Online shopping is big business. Websites selling everything from mp3 players and music to books and budget flights continue to thrive. Now, an international research team have devised a simple method for assessing the success of internet shops and e-commerce sites.
Naveen Donthu of the Robinson College of Business at Georgia State University, Atlanta, USA, and Paul Alpar of the School of Business Administration and Economics, at the Philipps University Marburg, Germany and explain that there are several ways to assess the success of an internet shop. However, the most obvious approach is simply to measure how well the respective websites transform their inputs into outputs and compare them. In other words, they ask does the site get as much back from its investments as its competitors"
A shopping website is both a computer information system and a sales channel, Alpar explains. So, he and Donthu have used Data Envelopment Analysis (DEA) to obtain a performance benchmark for a range of internet shops. The data sources they analyzed include results from a web crawler, website visitor statistics collected by a market research firm, and measurement of visitors' perceptions of the sites.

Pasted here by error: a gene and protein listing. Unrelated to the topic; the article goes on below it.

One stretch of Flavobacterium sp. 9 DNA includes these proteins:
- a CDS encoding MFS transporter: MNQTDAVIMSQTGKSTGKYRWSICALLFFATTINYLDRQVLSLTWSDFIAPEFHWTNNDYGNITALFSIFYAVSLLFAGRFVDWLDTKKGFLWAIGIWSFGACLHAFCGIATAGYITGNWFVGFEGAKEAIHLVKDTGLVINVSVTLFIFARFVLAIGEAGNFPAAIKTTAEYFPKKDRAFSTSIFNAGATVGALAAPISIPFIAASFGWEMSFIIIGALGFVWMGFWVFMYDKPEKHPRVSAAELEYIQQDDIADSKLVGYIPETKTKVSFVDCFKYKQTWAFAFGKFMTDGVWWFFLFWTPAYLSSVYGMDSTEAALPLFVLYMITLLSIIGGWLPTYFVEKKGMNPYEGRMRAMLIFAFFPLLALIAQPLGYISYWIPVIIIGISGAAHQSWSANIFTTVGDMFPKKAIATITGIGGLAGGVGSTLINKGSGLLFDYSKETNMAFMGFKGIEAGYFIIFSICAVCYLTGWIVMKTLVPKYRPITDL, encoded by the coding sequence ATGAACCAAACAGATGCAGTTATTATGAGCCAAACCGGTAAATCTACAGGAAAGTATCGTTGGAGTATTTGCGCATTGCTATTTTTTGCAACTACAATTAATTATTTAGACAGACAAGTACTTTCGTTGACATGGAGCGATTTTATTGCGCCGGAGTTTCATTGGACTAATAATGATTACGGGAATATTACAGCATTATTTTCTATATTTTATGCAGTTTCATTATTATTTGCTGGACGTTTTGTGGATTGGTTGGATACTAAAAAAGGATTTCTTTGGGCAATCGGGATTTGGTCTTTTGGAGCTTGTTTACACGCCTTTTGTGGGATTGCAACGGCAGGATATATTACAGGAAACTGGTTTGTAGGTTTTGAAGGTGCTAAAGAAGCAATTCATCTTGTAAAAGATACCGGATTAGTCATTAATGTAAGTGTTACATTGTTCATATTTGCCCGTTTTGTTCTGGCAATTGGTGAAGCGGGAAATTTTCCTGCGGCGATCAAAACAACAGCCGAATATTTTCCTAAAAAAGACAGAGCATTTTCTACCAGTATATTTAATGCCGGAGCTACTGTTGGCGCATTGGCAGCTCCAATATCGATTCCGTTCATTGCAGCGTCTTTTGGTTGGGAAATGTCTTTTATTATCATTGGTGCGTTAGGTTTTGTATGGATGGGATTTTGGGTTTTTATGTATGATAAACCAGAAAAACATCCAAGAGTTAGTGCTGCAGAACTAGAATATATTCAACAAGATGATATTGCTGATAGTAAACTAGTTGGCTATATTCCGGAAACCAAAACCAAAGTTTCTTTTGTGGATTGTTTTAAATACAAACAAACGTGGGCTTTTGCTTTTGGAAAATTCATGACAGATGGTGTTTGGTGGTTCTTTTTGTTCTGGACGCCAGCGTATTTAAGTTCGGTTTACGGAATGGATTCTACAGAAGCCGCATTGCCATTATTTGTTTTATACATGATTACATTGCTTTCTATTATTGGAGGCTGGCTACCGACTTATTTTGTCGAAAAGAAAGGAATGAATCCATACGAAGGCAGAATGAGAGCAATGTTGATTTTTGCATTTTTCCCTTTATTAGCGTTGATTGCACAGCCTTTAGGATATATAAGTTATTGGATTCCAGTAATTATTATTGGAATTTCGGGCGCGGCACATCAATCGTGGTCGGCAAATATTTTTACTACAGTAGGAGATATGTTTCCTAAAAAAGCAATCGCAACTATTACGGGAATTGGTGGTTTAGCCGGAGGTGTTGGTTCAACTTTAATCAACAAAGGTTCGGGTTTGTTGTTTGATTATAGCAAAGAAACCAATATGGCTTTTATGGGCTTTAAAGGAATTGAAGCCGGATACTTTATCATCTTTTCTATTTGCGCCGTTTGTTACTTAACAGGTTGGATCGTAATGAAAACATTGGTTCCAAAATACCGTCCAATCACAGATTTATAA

According to Alpar and Donthu, the proprietors of e-shops desperately need measures of whether they are succeeding or not. Early measurements focused only on the number of visitors to an e-shop, click-through or conversion rates. That can help provide insights into whether an advertising campaign is working but does not take into account the efforts associated with creating and running the site and says little about the economic success of the site.
The team suggests that the two areas of measured success - the technical variables, information content and site usage, and the marketing variables, perceived website quality and intention to purchase - have to be brought together in a definitive analysis. They have now investigated 37 websites in the clothes and accessories sector and combined both aspects of success - technical and marketing to evaluate each.
One of the main findings is that offering too wide a variety of products leads to lower efficiency. "One of the advantages of big department stores in the physical world is their offering of 'everything under one roof', says Alpar, "This advantage does not count online since moving from one specialty shop to another does not take more time than moving from one department to another of the same store." He adds, that, "Consumers may reason 'I'll look for product X at shop A because they are likely to carry it'. On the internet, most consumers enter a store via a search engine or even a price comparison site because this leads them quickly and directly to the products they are looking for."
The team suggests that the more efficient websites - Jcrew, Abercrombie, Gap, and Urbanq - can act as role models for the less effective ones. The non-efficient websites can learn how to become efficient by reducing specific inputs or by increasing specific outputs and by how much these inputs or outputs need to be changed to perform at least as good as the competition.